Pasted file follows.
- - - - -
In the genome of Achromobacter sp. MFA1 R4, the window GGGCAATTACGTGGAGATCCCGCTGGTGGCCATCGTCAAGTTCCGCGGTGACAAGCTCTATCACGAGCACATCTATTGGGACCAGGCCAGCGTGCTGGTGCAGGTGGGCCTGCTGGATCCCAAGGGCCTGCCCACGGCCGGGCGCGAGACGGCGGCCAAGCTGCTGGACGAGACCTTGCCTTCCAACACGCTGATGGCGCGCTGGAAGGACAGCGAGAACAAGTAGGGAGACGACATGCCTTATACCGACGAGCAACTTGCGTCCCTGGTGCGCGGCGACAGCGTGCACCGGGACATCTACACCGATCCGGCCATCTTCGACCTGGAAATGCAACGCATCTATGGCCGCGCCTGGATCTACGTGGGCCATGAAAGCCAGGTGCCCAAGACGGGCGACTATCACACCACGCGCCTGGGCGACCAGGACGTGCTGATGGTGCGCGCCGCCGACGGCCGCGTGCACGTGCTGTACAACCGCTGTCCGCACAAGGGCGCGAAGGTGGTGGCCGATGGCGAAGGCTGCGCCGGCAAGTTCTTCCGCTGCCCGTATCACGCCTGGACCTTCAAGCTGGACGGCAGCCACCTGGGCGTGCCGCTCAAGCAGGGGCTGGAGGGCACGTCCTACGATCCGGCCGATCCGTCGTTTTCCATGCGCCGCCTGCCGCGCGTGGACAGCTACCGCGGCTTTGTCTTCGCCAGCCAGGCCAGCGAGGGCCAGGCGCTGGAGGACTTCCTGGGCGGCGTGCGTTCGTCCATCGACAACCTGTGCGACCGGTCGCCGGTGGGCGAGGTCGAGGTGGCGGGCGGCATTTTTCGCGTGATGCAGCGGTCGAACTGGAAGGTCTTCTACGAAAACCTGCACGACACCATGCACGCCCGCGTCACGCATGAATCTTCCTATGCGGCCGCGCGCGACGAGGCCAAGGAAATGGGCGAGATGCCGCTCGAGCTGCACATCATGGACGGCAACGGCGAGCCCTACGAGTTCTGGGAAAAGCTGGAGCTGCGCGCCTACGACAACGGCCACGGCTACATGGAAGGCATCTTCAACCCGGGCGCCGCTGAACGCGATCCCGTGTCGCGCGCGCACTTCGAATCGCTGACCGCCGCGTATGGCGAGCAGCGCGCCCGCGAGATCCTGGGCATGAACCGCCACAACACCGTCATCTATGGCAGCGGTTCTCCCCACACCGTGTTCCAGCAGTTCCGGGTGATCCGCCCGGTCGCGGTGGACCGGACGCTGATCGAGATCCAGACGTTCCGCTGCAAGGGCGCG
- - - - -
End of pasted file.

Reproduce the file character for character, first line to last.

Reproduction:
In the genome of Achromobacter sp. MFA1 R4, the window GGGCAATTACGTGGAGATCCCGCTGGTGGCCATCGTCAAGTTCCGCGGTGACAAGCTCTATCACGAGCACATCTATTGGGACCAGGCCAGCGTGCTGGTGCAGGTGGGCCTGCTGGATCCCAAGGGCCTGCCCACGGCCGGGCGCGAGACGGCGGCCAAGCTGCTGGACGAGACCTTGCCTTCCAACACGCTGATGGCGCGCTGGAAGGACAGCGAGAACAAGTAGGGAGACGACATGCCTTATACCGACGAGCAACTTGCGTCCCTGGTGCGCGGCGACAGCGTGCACCGGGACATCTACACCGATCCGGCCATCTTCGACCTGGAAATGCAACGCATCTATGGCCGCGCCTGGATCTACGTGGGCCATGAAAGCCAGGTGCCCAAGACGGGCGACTATCACACCACGCGCCTGGGCGACCAGGACGTGCTGATGGTGCGCGCCGCCGACGGCCGCGTGCACGTGCTGTACAACCGCTGTCCGCACAAGGGCGCGAAGGTGGTGGCCGATGGCGAAGGCTGCGCCGGCAAGTTCTTCCGCTGCCCGTATCACGCCTGGACCTTCAAGCTGGACGGCAGCCACCTGGGCGTGCCGCTCAAGCAGGGGCTGGAGGGCACGTCCTACGATCCGGCCGATCCGTCGTTTTCCATGCGCCGCCTGCCGCGCGTGGACAGCTACCGCGGCTTTGTCTTCGCCAGCCAGGCCAGCGAGGGCCAGGCGCTGGAGGACTTCCTGGGCGGCGTGCGTTCGTCCATCGACAACCTGTGCGACCGGTCGCCGGTGGGCGAGGTCGAGGTGGCGGGCGGCATTTTTCGCGTGATGCAGCGGTCGAACTGGAAGGTCTTCTACGAAAACCTGCACGACACCATGCACGCCCGCGTCACGCATGAATCTTCCTATGCGGCCGCGCGCGACGAGGCCAAGGAAATGGGCGAGATGCCGCTCGAGCTGCACATCATGGACGGCAACGGCGAGCCCTACGAGTTCTGGGAAAAGCTGGAGCTGCGCGCCTACGACAACGGCCACGGCTACATGGAAGGCATCTTCAACCCGGGCGCCGCTGAACGCGATCCCGTGTCGCGCGCGCACTTCGAATCGCTGACCGCCGCGTATGGCGAGCAGCGCGCCCGCGAGATCCTGGGCATGAACCGCCACAACACCGTCATCTATGGCAGCGGTTCTCCCCACACCGTGTTCCAGCAGTTCCGGGTGATCCGCCCGGTCGCGGTGGACCGGACGCTGATCGAGATCCAGACGTTCCGCTGCAAGGGCGCG